4 ways to be a better manager in 2022

Publisher’s Note: CUInsight is hosting our first Mini-Con of the year on Wednesday, February 16th titled, LEAD. We hope you’ll join us to hear more from our keynote speaker Hamza Khan! Register here.

The short answer to the question of “how can I become a better manager” is to stop managing altogether and to start leading instead. For in the wise words of Admiral Grace Murray Hopper, “you manage things; you lead people.” Leading in 2022 (and beyond) requires operationalizing and maximizing four distinctly “human” values: servitude, innovation, diversity, and empathy. To create value-driven, change-friendly, self-disrupting, and future-proof organizations, modern leaders should consider implementing the following four tried-and-tested strategies:

1. Co-Create the Organization

To get the best results out of your team, foster an environment where they think and feel like owners in the company.

“Think like an owner” is a phrase used by leaders to get their employees to perform at an elite level. But it’s a cop-out if the leaders don’t actually treat their employees as owners.

Here are some practical ways to inspire owner-level contributions from your employees:

  • Be transparent about how you make business and compensation decisions. When leaders share company goals, priorities, initiatives, and challenges, employees can make better choices regarding their priorities.
  • Ask employees to set their own goals. The familiar Objectives and Key Results (OKR) method, which dates back to the 1980s, is particularly useful here. It removes misunderstandings and puts the responsibility on everyone to meet their commitments.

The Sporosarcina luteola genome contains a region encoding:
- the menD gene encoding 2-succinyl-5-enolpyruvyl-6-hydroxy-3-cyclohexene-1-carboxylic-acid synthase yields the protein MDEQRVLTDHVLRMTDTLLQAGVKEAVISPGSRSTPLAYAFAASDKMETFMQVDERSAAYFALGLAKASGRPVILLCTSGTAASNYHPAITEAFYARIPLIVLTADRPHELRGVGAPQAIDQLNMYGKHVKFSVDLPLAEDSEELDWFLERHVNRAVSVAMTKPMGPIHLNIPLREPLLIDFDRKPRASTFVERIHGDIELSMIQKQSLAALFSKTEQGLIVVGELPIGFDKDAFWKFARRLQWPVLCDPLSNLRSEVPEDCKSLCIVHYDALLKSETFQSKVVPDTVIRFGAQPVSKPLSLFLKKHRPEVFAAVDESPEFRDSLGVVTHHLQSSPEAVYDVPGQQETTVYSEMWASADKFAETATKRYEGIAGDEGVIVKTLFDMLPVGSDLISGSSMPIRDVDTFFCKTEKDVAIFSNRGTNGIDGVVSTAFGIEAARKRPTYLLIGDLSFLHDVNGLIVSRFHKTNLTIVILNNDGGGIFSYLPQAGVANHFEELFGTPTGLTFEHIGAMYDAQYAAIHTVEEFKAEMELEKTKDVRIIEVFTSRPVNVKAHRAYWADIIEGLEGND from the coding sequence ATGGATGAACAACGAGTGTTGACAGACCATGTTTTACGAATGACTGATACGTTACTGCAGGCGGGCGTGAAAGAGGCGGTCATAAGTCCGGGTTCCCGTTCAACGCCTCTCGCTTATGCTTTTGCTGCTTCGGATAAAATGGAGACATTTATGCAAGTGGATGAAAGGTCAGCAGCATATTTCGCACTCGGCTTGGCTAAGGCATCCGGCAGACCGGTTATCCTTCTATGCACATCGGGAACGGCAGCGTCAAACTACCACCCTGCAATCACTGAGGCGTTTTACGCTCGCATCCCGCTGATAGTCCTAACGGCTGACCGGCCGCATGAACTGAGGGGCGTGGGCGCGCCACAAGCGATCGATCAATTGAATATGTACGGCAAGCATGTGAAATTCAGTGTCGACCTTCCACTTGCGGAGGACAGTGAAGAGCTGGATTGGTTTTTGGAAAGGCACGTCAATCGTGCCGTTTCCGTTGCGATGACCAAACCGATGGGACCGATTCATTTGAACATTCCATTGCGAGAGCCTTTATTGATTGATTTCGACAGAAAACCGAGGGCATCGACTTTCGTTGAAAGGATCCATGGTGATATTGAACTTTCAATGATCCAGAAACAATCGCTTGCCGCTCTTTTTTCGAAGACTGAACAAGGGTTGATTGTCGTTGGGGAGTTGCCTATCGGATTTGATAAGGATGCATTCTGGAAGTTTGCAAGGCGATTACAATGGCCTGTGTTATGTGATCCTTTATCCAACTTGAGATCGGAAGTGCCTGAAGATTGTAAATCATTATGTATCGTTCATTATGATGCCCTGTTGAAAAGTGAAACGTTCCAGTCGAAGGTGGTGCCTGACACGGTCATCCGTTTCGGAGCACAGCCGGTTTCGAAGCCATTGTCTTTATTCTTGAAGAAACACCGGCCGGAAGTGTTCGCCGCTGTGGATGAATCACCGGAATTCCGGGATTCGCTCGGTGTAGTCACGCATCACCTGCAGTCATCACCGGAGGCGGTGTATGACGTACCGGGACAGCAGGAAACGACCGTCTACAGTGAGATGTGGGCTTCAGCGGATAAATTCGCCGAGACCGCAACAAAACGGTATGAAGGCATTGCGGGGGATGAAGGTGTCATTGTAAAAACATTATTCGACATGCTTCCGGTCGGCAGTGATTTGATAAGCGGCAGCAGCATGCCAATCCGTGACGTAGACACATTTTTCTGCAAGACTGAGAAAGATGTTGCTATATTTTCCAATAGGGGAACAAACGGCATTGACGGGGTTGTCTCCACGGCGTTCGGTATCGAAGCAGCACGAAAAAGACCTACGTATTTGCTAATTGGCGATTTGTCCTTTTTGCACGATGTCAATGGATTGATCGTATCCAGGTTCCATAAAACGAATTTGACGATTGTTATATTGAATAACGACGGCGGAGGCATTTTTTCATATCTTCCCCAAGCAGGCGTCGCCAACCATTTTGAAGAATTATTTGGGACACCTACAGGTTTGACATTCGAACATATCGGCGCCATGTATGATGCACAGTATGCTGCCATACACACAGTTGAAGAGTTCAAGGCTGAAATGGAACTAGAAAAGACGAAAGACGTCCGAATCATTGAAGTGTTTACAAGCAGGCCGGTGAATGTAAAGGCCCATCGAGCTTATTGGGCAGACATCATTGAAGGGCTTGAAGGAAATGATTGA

• Provide an upside. Give people a stake in the success of the organization. Traditionally, this could be stock options, a monthly bonus, or profit-sharing.
  • Give stretch goals. A stretch goal is a project that requires new expertise to complete. Research from the organizational consulting firm Korn Ferry found that stretch goals are better than action learning, mentoring, exposure to more senior leaders, and formal classroom training for building skills.
  • Encourage employee feedback. Regularly ask your employees these three questions: 1) What are we doing well? 2) What do we need to improve? 3) What else is on your mind?
  • Take employee input seriously. Employees who feel like their opinions make a difference in their organization feel more invested in its success. Also, this practice sets a precedent for a feedback-driven environment, in which every person is growing and improving.

Harvard Business School professor Francesco Gino suggests that empowering employees to think like owners is an antidote to disengagement. And the cost of disengaged employees is startling. In the United States alone, it’s estimated to be approximately $550 billion a year. And that’s only the direct financial losses. What about the negative influences on culture? Poor customer service? Employee attrition? Lower productivity? All of these failings are directly linked to employee disengagement.

In addition to investing in employees, Gino argues that fostering an ownership mentality increases the likelihood that employees will positively impact others around them. When you take the time to encourage employees to think like owners, they’ll grow more productive and effective. As well, they’ll feel more valued as members of the organization.

2. Assign the Time for Innovation

Allocate time for your team to follow their own creativity wherever it leads. And allocate financial resources to support experimentation and creative events.

For innovation to truly become a part of the culture, it must be reflected in the organization’s budget. Not just its financial budget, but also in the budget which represents the organization’s priorities most accurately: time.

Broadly speaking, there are two approaches to this (and they’re not mutually exclusive):